Divisors: A Summing Up

# Summary

We started class by going over the midterm grades. We then discussed $\sigma$, the function which adds up the divisors of a given integer n. We saw that $\sigma$ was multiplicative and we gave a formula for evaluating $\sigma(n)$ based on a prime factorization of n. We then collected together a few interesting results about this important function.

# Midterm results

In class today I handed back the first midterms, and I was generally quite impressed with everyone's scores. If you feel that your score doesn't accurately reflect your understanding in the course, don't despair! There is ample opportunity to pick up your grade if you start working on it now. In particular, make sure that you're studying on a day-to-day basis so that you can pick up the "easy points" on the next exam, thus leaving yourself more time for problems that seem more difficult. Here's the breakdown on scores

Raw Score Curved Score Students in Range
(pre-bonus)
88-100 90 - 100 3
78-87 80-89 7
67 - 76 70-79 7

As usual, if you have any questions, don't be afraid to ask.

# The Sigma Function

Today in class we're going to introduce a new arithmetic function: the $\sigma$ function.

Definition: For a given integer n, the $\sigma$ function is gives the sum of the divisors of n.

For example, the divisors of 10 are $\{1,2,5,10\}$, and hence $\sigma(10) = 18$.

As with all the arithmetic functions we've considered before, the first thing we want to know about this new function is whether or not it is multiplicative.

Proposition: The $\sigma$ function is multiplicative.

Proof: We have a result from a while back that shows any multiplicative function f can be used to define another multiplicative function $F(n) = \sum_{d\mid n} f(d)$. Notice that the function $f(d)=d$ is multiplicative (you showed this in your homework), and hence we have

(1)
\begin{align} \sigma(n) = \sum_{d\mid n}d \end{align}

is also multiplicative. $\square$

This is a huge advantage when it comes to computing the value of $\sigma$ for a particular number, since we now know that $\sigma$'s value can be determined by examining what it does to prime powers. With that as our motivation, notice that since the divisors of a prime power $p^a$ are given by $\{1,p,p^2,\cdots,p^a\}$, we have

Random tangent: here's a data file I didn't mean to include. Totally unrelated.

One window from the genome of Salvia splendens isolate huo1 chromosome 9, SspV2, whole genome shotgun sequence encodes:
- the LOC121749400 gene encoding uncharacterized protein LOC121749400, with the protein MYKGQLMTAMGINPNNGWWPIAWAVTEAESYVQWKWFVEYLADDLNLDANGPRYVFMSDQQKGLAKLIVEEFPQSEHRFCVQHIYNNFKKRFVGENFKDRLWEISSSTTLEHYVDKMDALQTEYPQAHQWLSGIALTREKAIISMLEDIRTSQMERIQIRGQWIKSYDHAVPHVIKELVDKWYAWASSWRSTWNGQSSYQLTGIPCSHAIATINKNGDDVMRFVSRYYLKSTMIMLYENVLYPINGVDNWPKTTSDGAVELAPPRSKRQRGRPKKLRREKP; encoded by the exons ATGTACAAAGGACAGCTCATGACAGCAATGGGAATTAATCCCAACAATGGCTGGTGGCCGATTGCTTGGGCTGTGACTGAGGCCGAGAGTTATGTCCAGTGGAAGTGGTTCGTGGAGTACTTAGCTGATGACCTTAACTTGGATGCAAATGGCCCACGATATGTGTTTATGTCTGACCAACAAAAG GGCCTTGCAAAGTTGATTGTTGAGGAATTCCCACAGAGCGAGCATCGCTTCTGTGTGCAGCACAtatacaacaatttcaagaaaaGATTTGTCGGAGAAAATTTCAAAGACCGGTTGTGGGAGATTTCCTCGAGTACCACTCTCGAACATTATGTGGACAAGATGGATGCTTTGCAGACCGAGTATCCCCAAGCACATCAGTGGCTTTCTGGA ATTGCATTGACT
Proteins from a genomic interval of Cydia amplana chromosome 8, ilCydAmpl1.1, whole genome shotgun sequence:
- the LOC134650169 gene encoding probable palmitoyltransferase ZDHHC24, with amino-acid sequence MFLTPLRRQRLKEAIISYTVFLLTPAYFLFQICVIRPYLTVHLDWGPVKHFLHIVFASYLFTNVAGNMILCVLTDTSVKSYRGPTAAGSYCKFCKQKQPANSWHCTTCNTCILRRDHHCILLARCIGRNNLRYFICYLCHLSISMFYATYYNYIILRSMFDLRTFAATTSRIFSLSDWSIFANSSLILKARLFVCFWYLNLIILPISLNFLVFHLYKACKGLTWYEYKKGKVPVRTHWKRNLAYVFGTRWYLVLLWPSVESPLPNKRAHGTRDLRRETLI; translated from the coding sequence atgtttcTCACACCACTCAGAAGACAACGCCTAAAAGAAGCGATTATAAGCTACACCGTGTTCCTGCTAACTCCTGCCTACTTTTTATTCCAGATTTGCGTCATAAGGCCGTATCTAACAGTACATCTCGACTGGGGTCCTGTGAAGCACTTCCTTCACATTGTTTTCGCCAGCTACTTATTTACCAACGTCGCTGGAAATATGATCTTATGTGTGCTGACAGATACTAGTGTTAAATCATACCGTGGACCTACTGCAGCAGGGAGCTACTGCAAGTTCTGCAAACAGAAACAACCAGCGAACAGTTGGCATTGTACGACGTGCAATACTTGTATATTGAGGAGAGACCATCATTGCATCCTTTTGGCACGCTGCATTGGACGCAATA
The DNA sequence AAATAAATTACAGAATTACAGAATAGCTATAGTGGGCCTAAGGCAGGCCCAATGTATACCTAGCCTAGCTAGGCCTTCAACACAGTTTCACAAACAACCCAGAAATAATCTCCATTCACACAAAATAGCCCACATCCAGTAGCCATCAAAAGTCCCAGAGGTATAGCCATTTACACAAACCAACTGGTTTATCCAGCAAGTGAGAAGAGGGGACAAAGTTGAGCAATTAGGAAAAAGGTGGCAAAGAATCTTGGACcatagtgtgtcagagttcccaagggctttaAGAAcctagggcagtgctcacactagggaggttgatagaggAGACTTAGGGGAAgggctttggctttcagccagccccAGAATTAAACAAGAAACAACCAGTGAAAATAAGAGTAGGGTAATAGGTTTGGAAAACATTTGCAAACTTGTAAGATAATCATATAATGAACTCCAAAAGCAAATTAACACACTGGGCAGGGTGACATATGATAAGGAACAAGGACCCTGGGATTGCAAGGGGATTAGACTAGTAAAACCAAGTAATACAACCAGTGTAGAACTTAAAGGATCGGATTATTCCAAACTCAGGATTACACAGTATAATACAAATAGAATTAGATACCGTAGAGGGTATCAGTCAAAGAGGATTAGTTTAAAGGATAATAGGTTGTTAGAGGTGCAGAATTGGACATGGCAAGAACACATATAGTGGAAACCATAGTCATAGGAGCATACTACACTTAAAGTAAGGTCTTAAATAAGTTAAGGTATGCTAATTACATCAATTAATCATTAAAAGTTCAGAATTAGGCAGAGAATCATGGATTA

(2)
\begin{align} \begin{split} \sigma(p^a) &= 1 + p + p^2 + \cdots + p^a = \sum_{i=0}^a p^i. \end{split} \end{align}

This is a geometric series, so we can use the formula for the sum of a geometric series to compute

(3)
\begin{align} \begin{split} \sigma(p^a) &= \sum_{i=0}^a p^i = \frac{p^{a+1}-1}{p-1}. \end{split} \end{align}

Corollary: For a number $n = p_1^{a_1}\cdots p_k^{a_k}$, we have

$\displaystyle \sigma(n) = \prod_{i=1}^k \frac{p_i^{a_i+1}-1}{p_i-1}$.

#### Example: Summing divisors of a googol

Suppose we wanted to compute $\sigma(10^{100})$. Doing this by writing out all divisors would be IMPOSSIBLE, since there are way too many divisors to try adding up one at a time. Fortunately, we can use our formula above:

(4)
\begin{align} \sigma(10^{100}) = \sigma(2^{100}5^{100}) = \sigma(2^{100})\sigma(5^{100}) = \frac{2^{101}-1}{2-1}\frac{5^{101}-1}{5-1}. \end{align}

$\square$

# Interesting Properties of the Sigma Function

Now that we know how to evaluate the $\sigma$ function, let's try to come up with a few interesting properties of the $\sigma$ function.

## Detecting Primality

The first such property will be a result that tells us the $\sigma$ function can be used to characterize prime numbers.

Lemma: A number n is composite if and only if $\sigma(n) > n+\root\of{n}$.